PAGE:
During our lifetimes, most of us tend to accumulate a great deal of “stuff.” Many times, this is a result of hobbies, such as collecting Hummels, coins, stamps, guns or any number of other items. Sometimes the collections do not really have any significant value, like a collection of baseball caps. But, there are times when one or more of the items purchased during our lifetime has value and it may not be recognized by our children or heirs.
Part of estate planning should include documenting those items that have been collected or passed down from one generation to another. Keeping photos or letters that support family stories will often add value to the item. This is referred to as “provenance.” Clearly a word I do not use often, but have learned its importance when I have watched the Antique Roadshow on public TV. Documented family history of the civil war sword carried by a great great great uncle may actually double the sword’s value with the provenance, than the value of the sword on its own.
There have also been stories on the Antique Roadshow that have taught me one person’s keepsake can be another person’s trash. There have been many reports on this program where someone found a painting, wicker basket, old toy… and the list goes on - in a trashcan, attic, or garage sale only for the purchaser to recognize its true value and make the gain rather than the children or heirs of the original owner.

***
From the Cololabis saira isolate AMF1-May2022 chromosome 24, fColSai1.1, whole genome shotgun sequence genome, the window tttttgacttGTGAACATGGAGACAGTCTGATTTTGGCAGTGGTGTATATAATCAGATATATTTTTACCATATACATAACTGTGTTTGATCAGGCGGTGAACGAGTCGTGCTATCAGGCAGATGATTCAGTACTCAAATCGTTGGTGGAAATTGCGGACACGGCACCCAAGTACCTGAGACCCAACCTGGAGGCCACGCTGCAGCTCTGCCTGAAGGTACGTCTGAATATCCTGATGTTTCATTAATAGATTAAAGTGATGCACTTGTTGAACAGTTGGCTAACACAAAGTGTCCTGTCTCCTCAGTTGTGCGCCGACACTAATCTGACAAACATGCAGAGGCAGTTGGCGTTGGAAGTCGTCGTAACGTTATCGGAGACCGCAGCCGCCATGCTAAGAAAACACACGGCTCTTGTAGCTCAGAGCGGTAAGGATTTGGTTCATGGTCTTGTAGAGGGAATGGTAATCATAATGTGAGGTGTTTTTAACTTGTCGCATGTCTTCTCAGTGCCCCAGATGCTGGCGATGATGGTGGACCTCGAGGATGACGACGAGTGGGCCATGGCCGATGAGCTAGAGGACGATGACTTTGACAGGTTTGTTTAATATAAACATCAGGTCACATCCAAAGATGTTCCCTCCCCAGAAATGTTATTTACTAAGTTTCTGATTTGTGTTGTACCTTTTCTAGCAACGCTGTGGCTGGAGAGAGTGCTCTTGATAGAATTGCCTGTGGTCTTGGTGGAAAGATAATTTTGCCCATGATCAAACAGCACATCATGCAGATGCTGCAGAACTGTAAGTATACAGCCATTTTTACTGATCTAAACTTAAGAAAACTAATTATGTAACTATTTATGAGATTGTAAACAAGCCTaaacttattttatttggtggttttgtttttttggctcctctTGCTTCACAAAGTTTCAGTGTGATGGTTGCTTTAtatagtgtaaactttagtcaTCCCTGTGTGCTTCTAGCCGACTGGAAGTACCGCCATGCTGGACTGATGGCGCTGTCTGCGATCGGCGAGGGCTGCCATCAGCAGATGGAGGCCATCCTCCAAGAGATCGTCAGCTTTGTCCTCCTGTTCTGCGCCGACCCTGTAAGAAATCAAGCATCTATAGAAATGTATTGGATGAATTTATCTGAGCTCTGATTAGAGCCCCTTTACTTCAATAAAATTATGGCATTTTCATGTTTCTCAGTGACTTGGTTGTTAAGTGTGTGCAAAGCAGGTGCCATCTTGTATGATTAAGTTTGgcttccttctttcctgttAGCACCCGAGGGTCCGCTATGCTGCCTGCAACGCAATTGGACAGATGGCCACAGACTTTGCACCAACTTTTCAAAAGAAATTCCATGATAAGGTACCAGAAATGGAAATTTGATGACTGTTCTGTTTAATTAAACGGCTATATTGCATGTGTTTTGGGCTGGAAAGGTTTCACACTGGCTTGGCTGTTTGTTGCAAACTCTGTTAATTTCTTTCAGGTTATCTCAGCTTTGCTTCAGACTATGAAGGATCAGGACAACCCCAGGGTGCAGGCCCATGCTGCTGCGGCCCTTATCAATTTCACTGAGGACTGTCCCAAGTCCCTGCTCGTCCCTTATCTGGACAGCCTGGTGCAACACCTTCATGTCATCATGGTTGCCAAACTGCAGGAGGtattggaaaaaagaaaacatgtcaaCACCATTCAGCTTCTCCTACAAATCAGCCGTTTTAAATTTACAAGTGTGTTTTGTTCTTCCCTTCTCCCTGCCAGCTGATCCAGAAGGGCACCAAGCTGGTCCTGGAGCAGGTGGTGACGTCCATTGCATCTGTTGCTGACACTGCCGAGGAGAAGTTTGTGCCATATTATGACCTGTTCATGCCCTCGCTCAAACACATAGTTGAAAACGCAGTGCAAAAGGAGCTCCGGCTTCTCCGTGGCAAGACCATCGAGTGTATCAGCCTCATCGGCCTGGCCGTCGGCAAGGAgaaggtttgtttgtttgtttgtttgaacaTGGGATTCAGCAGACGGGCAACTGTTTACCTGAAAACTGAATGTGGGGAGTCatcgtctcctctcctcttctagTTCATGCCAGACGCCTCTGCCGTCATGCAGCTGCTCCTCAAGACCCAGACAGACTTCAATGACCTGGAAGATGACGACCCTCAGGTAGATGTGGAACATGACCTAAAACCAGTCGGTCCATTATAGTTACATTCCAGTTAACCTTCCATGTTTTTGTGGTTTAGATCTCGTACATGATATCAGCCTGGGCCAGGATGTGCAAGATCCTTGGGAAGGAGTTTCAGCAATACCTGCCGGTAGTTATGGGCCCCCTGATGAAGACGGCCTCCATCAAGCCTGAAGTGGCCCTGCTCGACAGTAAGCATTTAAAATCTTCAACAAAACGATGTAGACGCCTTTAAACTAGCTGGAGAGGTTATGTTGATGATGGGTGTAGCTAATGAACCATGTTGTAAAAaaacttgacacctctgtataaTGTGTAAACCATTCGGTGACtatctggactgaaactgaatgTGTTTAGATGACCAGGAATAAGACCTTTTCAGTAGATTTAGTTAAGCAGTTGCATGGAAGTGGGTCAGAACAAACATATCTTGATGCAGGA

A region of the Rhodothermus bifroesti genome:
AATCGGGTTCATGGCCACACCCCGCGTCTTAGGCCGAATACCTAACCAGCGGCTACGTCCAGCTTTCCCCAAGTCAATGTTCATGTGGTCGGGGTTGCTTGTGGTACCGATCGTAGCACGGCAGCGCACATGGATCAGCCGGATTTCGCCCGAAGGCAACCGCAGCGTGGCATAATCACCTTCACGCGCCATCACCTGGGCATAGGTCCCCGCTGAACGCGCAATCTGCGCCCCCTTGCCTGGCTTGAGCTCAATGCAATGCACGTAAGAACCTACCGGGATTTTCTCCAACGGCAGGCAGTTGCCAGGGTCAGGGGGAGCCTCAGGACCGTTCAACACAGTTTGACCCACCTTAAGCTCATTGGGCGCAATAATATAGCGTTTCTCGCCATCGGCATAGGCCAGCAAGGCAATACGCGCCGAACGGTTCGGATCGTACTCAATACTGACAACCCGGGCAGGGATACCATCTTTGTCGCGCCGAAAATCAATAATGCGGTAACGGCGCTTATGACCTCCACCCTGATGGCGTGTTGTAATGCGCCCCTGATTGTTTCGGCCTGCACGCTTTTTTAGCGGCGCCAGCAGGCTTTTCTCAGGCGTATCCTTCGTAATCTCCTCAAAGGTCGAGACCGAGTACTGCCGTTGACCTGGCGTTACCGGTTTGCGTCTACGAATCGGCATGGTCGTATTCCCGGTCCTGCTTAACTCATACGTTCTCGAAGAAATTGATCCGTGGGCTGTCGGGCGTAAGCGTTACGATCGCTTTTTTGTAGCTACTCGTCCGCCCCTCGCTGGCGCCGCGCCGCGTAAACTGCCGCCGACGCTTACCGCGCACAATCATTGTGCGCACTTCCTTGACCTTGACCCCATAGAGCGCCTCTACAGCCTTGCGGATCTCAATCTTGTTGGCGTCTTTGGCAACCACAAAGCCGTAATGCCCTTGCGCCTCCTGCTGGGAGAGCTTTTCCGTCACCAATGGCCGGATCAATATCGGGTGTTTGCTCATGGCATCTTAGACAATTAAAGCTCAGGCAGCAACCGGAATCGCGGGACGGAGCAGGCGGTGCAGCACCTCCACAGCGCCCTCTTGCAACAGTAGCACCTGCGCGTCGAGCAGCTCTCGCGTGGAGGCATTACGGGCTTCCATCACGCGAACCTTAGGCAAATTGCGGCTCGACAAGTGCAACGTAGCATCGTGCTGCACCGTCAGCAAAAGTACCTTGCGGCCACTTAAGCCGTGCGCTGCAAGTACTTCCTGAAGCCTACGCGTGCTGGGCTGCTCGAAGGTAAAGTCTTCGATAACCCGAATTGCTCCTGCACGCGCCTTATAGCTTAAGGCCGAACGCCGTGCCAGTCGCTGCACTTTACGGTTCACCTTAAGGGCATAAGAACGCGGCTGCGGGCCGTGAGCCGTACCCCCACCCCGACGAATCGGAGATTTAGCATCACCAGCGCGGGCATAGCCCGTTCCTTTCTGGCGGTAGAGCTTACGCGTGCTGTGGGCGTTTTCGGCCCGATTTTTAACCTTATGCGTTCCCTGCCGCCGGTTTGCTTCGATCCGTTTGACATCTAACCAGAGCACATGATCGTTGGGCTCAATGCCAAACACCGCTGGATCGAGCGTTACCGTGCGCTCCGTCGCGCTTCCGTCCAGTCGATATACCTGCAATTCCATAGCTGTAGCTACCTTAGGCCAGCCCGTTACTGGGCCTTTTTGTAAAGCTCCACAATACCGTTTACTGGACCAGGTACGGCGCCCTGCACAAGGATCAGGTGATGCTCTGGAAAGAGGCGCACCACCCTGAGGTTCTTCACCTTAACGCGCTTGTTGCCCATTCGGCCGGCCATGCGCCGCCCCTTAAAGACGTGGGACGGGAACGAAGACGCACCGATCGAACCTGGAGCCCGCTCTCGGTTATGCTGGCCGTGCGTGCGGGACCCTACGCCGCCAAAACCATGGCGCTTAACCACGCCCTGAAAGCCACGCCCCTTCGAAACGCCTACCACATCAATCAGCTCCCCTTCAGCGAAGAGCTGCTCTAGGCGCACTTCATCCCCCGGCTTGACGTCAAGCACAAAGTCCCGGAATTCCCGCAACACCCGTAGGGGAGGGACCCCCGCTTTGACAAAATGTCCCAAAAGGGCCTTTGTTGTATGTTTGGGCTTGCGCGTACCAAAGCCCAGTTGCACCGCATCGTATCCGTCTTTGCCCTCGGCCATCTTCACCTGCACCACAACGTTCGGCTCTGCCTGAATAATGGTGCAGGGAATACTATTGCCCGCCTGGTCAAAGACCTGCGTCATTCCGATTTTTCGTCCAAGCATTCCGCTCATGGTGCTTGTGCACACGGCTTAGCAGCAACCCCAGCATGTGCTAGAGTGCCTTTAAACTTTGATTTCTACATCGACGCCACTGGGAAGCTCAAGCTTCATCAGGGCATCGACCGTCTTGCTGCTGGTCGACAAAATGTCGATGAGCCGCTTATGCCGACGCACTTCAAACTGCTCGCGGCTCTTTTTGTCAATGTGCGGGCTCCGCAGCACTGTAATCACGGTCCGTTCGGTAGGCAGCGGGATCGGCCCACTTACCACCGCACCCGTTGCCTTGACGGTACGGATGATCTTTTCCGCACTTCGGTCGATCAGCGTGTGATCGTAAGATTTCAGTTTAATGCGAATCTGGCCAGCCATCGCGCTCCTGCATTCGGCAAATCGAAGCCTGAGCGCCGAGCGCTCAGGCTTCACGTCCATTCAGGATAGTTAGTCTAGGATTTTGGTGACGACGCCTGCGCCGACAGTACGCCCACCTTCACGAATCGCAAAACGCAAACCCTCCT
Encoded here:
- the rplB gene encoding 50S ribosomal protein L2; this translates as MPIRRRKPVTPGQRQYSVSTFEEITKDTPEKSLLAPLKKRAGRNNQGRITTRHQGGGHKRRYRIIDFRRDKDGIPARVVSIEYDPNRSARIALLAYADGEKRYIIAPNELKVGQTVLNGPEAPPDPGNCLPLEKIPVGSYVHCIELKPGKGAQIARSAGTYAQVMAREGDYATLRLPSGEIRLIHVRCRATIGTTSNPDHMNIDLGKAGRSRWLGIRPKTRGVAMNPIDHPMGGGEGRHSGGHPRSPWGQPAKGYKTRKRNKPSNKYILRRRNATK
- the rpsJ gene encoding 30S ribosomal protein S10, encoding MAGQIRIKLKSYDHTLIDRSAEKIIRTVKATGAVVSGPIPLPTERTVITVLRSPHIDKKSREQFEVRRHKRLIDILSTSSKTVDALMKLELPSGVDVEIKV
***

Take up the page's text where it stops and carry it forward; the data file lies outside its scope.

Only recently, my father-in-law was assisting the children of a deceased friend by helping move all of her belongings to storage. The children had already come to their mother’s home and taken those things of importance or sentimental value, or at least so he thought. While he confirmed they did not want any of the remaining items and it could all go to charity or trash, there were still many items with significant value. This included a signed limited edition painting, many gold jewelry items including men’s cufflinks, as well as many quality pieces of clothing that could easily been sold in a resale shop for a thousand dollars or more. It is very possible that the painting over the living room couch may not be appreciated by the children and thus discarded, only for someone else to discover it is worth thousands of dollars because of who and when it was painted.
Taking time now to remind the future executor of the estate of those items which may have hidden value could prove very beneficial to the beneficiaries. Many times all that is required is attaching a written note to an item will serve as a beneficial tool for those following behind in your footsteps.
For assistance with portfolio allocations, insurance, estate planning, or investment management contact me at Quality Financial Concepts or one of the other Certified Financial Planners in our area. To continue a personal quest for education, you can also view our learning center on our website, www.goqfc.com. There you will find articles on a variety of topics, on-line seminars, calculators, as well as a host of other free tools.